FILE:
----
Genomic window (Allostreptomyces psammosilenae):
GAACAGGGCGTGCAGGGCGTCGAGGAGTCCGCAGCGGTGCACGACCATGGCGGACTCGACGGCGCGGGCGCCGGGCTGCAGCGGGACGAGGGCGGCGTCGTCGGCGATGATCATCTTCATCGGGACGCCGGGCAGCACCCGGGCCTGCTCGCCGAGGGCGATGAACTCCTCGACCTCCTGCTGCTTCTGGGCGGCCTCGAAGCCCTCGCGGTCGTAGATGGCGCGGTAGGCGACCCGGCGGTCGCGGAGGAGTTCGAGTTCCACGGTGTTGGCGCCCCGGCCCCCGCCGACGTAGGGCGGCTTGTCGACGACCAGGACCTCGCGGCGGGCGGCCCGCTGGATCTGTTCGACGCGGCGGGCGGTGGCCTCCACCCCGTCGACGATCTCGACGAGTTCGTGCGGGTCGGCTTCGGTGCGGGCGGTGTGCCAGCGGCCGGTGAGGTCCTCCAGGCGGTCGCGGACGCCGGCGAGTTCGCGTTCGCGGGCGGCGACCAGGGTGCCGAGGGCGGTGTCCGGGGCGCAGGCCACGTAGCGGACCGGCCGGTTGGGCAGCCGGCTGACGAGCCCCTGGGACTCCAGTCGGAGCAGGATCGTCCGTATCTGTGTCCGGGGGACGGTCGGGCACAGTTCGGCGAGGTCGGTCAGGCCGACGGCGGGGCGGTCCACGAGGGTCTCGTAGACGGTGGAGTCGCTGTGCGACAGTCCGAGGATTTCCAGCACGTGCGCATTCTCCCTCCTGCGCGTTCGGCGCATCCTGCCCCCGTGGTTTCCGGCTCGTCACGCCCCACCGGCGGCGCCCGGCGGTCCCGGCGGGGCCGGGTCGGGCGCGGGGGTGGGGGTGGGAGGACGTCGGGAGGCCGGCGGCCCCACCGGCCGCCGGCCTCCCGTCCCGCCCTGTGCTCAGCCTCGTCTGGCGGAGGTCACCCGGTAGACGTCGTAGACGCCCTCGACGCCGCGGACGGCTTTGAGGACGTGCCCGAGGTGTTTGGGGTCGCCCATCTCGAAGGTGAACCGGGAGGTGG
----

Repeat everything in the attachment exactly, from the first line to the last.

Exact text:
Genomic window (Allostreptomyces psammosilenae):
GAACAGGGCGTGCAGGGCGTCGAGGAGTCCGCAGCGGTGCACGACCATGGCGGACTCGACGGCGCGGGCGCCGGGCTGCAGCGGGACGAGGGCGGCGTCGTCGGCGATGATCATCTTCATCGGGACGCCGGGCAGCACCCGGGCCTGCTCGCCGAGGGCGATGAACTCCTCGACCTCCTGCTGCTTCTGGGCGGCCTCGAAGCCCTCGCGGTCGTAGATGGCGCGGTAGGCGACCCGGCGGTCGCGGAGGAGTTCGAGTTCCACGGTGTTGGCGCCCCGGCCCCCGCCGACGTAGGGCGGCTTGTCGACGACCAGGACCTCGCGGCGGGCGGCCCGCTGGATCTGTTCGACGCGGCGGGCGGTGGCCTCCACCCCGTCGACGATCTCGACGAGTTCGTGCGGGTCGGCTTCGGTGCGGGCGGTGTGCCAGCGGCCGGTGAGGTCCTCCAGGCGGTCGCGGACGCCGGCGAGTTCGCGTTCGCGGGCGGCGACCAGGGTGCCGAGGGCGGTGTCCGGGGCGCAGGCCACGTAGCGGACCGGCCGGTTGGGCAGCCGGCTGACGAGCCCCTGGGACTCCAGTCGGAGCAGGATCGTCCGTATCTGTGTCCGGGGGACGGTCGGGCACAGTTCGGCGAGGTCGGTCAGGCCGACGGCGGGGCGGTCCACGAGGGTCTCGTAGACGGTGGAGTCGCTGTGCGACAGTCCGAGGATTTCCAGCACGTGCGCATTCTCCCTCCTGCGCGTTCGGCGCATCCTGCCCCCGTGGTTTCCGGCTCGTCACGCCCCACCGGCGGCGCCCGGCGGTCCCGGCGGGGCCGGGTCGGGCGCGGGGGTGGGGGTGGGAGGACGTCGGGAGGCCGGCGGCCCCACCGGCCGCCGGCCTCCCGTCCCGCCCTGTGCTCAGCCTCGTCTGGCGGAGGTCACCCGGTAGACGTCGTAGACGCCCTCGACGCCGCGGACGGCTTTGAGGACGTGCCCGAGGTGTTTGGGGTCGCCCATCTCGAAGGTGAACCGGGAGGTGG